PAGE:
Archive for the ‘Post 3.4’ Category

Sunday, March 25, 8:39 a.m.

We four pile into my Subaru. I am bereft of an awesome press car until the PR firms brings the next one to my office. Lucy grouses over the grubbiness of the back seat. Christopher protests mightily at being crammed between Lucy’s (seductive?) self and my daughter’s pointy-edged car seat.

I turn to Jack, seated next to me up front.

“Okay, seriously. What’s the plan, Jack?”

“Hurry up, mass starts at nine!” Lucy orders from the back.

“Hey!” Jack turns to glare in fierce father format at Lucy. “Do not speak to her like that.”

“Fine, look, we’ll drop you two off,” I call into the backseat, as I start the engine. “Just let’s all take a breath or something! You’re making me so nervous, the three of you—Jesus! Jeez, I mean. How the hel—heck do we get to this Belltown place?”

Christopher, The Expert Navigator, guides me. Jack and Lucy snap at each other. I think I am going to scream. Out loud. I’m already screaming in my head.

At last, an unendurable seventeen minutes later, I pull up in front of Sacred Heart of Jesus Catholic Parish. The bells are tolling. Junkies, hungover barhopping computer programmers, and a few non-Lutheran Scandinavians from Jack and Lucy’s Ballard environs are streaming inside. Lucy unbuckles urgently and throws the car door open as I pull to an illegal stop in the fire lane by the immense front doors.

“Hurry up! We’re so late!” she shrills, jumping out. Christopher, equally urgent, pops his incredibly tall self out of the backseat like some kind of devout jack-in-the-box. To my surprise, Jack follows suit.

“Whoa, wait—where are you going?” I say.

Jack leans back into the car, not unlike he did when I dropped him off at the Ballard bar Thursday night.

“Find a parking place. We’ll save you a spot in the pew,” he says.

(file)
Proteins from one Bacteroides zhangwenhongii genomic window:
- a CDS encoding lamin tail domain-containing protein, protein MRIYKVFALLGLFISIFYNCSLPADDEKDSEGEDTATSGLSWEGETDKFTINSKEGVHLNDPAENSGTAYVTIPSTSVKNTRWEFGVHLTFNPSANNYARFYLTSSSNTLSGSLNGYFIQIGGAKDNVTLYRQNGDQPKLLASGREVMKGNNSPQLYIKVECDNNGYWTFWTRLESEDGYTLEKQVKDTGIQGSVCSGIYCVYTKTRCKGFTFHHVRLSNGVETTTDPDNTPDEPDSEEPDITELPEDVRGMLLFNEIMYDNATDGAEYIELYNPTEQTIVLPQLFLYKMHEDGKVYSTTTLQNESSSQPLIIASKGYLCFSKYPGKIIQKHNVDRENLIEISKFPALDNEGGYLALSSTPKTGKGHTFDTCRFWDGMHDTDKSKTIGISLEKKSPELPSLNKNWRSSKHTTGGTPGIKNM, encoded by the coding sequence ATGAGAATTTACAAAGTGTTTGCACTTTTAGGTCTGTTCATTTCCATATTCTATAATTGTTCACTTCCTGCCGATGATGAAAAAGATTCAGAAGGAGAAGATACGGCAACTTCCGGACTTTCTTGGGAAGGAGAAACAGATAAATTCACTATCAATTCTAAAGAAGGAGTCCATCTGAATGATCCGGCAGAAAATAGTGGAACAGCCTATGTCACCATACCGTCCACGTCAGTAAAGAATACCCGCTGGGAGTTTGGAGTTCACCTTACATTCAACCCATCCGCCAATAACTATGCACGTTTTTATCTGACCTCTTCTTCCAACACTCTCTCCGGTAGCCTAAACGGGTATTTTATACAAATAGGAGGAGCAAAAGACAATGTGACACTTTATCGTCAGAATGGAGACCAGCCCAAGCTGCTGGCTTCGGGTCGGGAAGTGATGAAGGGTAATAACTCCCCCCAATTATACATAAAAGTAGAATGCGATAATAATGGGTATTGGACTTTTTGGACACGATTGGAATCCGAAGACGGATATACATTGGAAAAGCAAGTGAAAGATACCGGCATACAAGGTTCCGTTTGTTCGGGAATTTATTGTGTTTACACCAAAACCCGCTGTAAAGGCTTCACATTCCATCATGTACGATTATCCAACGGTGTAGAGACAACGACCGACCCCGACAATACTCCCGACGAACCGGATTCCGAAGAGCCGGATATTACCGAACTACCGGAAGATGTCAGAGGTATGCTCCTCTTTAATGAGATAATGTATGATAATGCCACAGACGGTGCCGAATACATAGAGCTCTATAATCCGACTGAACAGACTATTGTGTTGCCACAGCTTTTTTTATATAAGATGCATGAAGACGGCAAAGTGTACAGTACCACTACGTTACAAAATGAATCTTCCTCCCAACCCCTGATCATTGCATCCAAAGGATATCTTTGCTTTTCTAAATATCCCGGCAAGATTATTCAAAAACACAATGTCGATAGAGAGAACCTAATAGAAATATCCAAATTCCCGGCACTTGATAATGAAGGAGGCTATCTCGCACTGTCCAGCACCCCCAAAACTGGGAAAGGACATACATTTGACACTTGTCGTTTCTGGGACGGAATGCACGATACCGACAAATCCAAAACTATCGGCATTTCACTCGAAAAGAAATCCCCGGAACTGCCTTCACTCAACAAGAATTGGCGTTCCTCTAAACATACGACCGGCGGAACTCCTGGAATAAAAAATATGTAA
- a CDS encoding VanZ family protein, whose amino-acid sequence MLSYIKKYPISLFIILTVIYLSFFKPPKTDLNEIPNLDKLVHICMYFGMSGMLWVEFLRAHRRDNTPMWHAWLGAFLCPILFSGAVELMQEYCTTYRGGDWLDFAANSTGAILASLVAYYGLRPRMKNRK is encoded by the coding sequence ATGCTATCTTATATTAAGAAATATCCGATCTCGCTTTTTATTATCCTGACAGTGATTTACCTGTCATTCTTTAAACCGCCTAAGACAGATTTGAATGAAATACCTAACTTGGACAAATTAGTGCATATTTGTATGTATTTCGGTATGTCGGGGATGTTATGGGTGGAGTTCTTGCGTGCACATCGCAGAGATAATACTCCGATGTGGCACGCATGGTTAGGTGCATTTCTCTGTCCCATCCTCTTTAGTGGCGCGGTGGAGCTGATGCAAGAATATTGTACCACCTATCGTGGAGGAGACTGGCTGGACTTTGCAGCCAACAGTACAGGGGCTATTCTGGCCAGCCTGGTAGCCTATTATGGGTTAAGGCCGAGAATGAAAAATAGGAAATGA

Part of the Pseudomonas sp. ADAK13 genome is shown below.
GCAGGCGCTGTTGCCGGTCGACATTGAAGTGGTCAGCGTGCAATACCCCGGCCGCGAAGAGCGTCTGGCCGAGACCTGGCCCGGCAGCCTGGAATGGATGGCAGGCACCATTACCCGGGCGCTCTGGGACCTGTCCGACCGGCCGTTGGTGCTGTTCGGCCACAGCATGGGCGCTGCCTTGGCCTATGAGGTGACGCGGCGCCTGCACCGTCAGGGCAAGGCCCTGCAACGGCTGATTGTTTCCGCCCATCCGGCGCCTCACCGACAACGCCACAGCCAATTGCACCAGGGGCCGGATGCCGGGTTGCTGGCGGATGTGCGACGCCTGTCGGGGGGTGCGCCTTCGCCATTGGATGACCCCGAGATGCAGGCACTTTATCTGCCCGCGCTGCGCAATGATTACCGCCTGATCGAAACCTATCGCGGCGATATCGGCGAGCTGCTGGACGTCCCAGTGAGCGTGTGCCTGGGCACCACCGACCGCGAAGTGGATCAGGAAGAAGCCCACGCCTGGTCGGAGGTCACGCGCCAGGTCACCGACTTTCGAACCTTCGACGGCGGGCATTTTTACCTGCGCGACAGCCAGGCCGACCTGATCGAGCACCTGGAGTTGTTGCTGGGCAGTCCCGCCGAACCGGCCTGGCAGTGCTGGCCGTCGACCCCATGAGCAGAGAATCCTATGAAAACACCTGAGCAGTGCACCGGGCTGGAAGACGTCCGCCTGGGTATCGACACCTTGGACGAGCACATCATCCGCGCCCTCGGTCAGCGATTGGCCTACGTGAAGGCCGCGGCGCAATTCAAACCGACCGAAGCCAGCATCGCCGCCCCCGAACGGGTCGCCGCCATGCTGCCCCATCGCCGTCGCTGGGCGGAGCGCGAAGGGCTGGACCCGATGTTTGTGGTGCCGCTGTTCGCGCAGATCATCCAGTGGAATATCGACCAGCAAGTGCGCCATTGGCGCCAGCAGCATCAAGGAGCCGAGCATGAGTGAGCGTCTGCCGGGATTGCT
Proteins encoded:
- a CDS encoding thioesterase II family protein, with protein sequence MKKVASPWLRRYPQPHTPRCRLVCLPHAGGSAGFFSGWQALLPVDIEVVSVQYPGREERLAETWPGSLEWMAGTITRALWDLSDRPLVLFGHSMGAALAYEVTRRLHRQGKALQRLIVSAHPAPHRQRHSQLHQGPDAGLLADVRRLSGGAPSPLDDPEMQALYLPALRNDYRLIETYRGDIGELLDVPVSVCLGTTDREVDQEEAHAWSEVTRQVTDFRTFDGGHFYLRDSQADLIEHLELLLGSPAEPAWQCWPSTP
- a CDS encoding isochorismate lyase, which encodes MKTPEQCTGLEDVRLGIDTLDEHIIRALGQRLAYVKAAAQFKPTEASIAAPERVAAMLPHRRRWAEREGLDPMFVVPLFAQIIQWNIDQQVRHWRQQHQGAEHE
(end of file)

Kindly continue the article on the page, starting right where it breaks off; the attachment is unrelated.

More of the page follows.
I recoil. I haven’t been to mass in nineteen years! Do they really expect me to sit through their church service, kneeling, standing, kneeling again, only to be humiliatingly denied Holy Communion by the priest, like back in the old days?

No way!

“Jack! No way!” I say.

Suddenly, Jack’s cell phone chimes. Still leaning into my car, both hands braced on the passenger door frame, he freezes. His eyes go wide and wild.

“Dad! Come on!” Lucy hollers.

“I told you,” he says to me. “I’ve been getting these weird texts.”

From the pocket of his gray Members Only or Eisenhower jacket (depending on how old it and you are), his cell phone chimes again.

“Dad!” Lucy shouts.

“Go in,” he shouts back at her. “I’ve got to go with Katherine.”

“But I thought we were all supposed to be together today,” Lucy says. “Dad, I though she—”

“Go in. Take the bus home. Christopher, get her home afterward.”

Christopher, The Perpetually Smirking, smirks.

“Dad…” Lucy says.

Jack climbs back into the front seat. He turns hunted eyes on me.

“Drive. Please. Hurry,” he says.

“Are you sure? Your daughter—”

He slams the car door.

“She’s fine. Christopher will get her home safe. You’ve got to help me,” he says. “You owe me.”

Were anyone else to make such outrageous requests from my front seat, I’d formulate a cogent counterargument. But with Jack…damn, he must have been such a good investigative reporter. He’s compelling. And I do owe him.

Wait, did he say “owe” or “own?”

“Where do you want me to take you?” I say.

“My office.”

“Why?” I say, though I’m already driving.

Jack hesitates. His cell phone chimes again. He puts his hand over it to hide or muffle it.

“I think I did something terrible,” he says.